Thursday, February 13, 2003

Get ready for gas prices to jump more


Iraq crisis peaking at a bad time

By James Pilcher
The Cincinnati Enquirer

[photo] The owner of a BP station in Palmetto, Fla. made this sign in reaction to what he calls the highest prices for gasoline he's ever seen.
(Associated Press photo)
| ZOOM |
Gasoline prices shot up by as much as a quarter a gallon this week, hitting their highest levels in almost two years and leaving drivers muttering to themselves over paying $1.75 for a gallon.

But given the timing of a possible war with Iraq, things could get much worse.

Oil supplies are lower, the ongoing strike in Venezuela has yet to be resolved, and the industry is heading into a time when prices spike anyway due to seasonal changes in gasoline formulas. That leads national and Tristate experts to think that drivers could be paying more than $2 a gallon if the United States does indeed follow through on its threats and attacks Iraq.

"We're already getting above $2 for higher blends in some pocket markets," said Tom Kloza, publisher of the daily Oil Price Information Service newsletter, which covers the petroleum industry. "But this isn't the big one, not even close, just a bit of what I call `preseason petronoia.'

"If you are just thinking in purely selfish terms about gas prices, the period between March 1 and April 15 is probably the worst you could have to throw the system out of whack, and that probably coincides with the window for an attack on Iraq."

CINCINNATI PREPARES FOR WAR
Friday: War talk may be spooking Wall Street, but experts advise long-term investors to stay calm and ride out the bad times.
Saturday: A look at financial and emotional support offered to the families of deployed guardsmen and reservists.
The nation's oil supply dropped another 4.5 million barrels last week, leaving inventories the lowest since 1975 and below what the industry considers necessary for smooth operation.

The Energy Department said Wednesday that crude stocks were at 269.8 million barrels, just below the lower end of an inventory range needed to assure that enough oil is available for efficient refinery operation.

The average price for a gallon of regular unleaded in the Cincinnati area was about $1.60 Wednesday, according to the AAA Daily Fuel Gauge Report. But many stations were up to $1.75 throughout the region, boosting their prices by Tuesday evening.

Prices in Northern Kentucky were $1.63 a gallon, according to the AAA Web site, but again, most stations were $1.75 or higher Wednesday. The last time local prices were this high was when they hit $1.85 on May 11, 2001. The all-time high locally was June 20, 2000, when a gallon of regular unleaded cost an average of $1.90.

Nationally, Wednesday's average was $1.61 a gallon, but cities such as Orlando, Fla., were reporting prices for premium as high as $2.04 a gallon, and the national wholesale average price broke the $1 a gallon mark last week for the first time in two years.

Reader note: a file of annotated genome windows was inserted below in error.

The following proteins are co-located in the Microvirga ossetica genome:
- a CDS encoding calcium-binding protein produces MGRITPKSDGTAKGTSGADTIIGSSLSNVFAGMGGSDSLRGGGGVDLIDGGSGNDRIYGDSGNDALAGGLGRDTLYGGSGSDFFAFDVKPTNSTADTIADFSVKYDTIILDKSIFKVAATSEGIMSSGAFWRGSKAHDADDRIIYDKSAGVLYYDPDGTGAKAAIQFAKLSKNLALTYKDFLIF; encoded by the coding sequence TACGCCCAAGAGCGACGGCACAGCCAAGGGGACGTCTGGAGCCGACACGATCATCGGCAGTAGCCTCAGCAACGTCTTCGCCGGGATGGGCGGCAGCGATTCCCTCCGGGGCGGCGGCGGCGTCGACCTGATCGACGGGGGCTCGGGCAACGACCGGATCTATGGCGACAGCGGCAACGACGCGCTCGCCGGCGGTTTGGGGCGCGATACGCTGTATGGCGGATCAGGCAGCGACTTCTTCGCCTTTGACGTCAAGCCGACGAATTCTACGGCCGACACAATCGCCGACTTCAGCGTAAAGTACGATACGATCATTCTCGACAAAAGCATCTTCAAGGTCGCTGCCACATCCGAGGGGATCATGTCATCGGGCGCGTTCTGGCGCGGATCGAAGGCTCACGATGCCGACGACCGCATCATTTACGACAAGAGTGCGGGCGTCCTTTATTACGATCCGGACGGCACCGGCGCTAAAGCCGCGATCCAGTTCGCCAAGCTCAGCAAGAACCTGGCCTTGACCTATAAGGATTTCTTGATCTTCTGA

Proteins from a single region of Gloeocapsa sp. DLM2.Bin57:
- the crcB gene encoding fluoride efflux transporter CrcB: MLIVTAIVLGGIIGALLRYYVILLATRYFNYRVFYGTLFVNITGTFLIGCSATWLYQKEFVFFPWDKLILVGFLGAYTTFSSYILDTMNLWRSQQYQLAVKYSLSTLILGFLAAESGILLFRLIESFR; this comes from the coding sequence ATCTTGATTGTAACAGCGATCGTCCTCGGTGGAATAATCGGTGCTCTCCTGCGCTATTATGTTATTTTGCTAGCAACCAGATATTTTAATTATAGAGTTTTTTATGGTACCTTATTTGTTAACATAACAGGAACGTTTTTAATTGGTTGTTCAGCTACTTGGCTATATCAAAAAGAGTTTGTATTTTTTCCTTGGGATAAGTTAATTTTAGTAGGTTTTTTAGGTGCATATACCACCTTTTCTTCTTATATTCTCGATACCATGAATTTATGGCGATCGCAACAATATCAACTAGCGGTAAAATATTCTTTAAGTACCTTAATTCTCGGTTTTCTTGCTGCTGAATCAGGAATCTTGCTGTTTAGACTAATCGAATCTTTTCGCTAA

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Many local drivers interviewed Wednesday expressed resignation at the high prices, saying that oil companies were using the war threat as a way to drive prices up.

But "if that's the way prices have to be to take care of Iraq, then so be it," said Glenn Phillips of Springfield Township, who filled up his conversion van at the Speedway in Florence on Wednesday. "We need to take care of Iraq."

Local dealers denied any price gouging.

"Most retailers are keeping to their cost or even a little bit below because of all the competition here," said Steve Harper, president of Florence-based Harper Oil Inc. His company sells gasoline wholesale to 25 stations and operates another eight convenience stores.

"But given the way the market works around here, I would not see $2 a gallon as out of the question in the spring in the case of war with Iraq," said Harper, who also is the chairman of the Kentucky Petroleum Marketers Association.

Jay Saunders, a New York-based energy analyst for Deutsche Bank, said the nation's gasoline supply could be as much as 15 million barrels below normal by the end of March. That could be the result of a drain from the ongoing situation in Venezuela and the fact that refiners have recently concentrated on making heating oil instead of gasoline because of the cold winter.

That, coupled with rising demand - as people continue to drive instead of fly - could mean trouble when refiners traditionally drain their tanks to begin making cleaner-burning reformulated gas required in many areas, including Northern Kentucky.

"Everything is really tight, and we've got three different issues converging - possible war with Iraq, the annual changeover that already causes problems, and the Venezuela situation, which is a double hit because, instead of importing their product, we are not only losing that but exporting to them," Saunders said.

If the prices do spike and a war is extended, Saunders predicted that demand could drop, as it did in the oil crises of the 1970s.

Tim Booker of Mount Healthy already was reconsidering the recent purchase of his latest vehicle, a new full-sized sport-utility vehicle.

"I think I wish I would have waited before I bought this truck," Booker said of his new GMC Yukon.

Booker, who filled up Wednesday at the Shell station at Cincinnati-Dayton Road and Interstate 75 in West Chester Township, said he would consider leaving the new vehicle at home if the prices get out of hand.

"Gas is too expensive now, and I only put premium in here," Booker said. "If gas prices went way up, I'd think about catching the bus or car-pooling."

Enquirer reporter Chris Mayhew and contributor Jenny Callison provided additional material for this story.

E-mail jpilcher@enquirer.com



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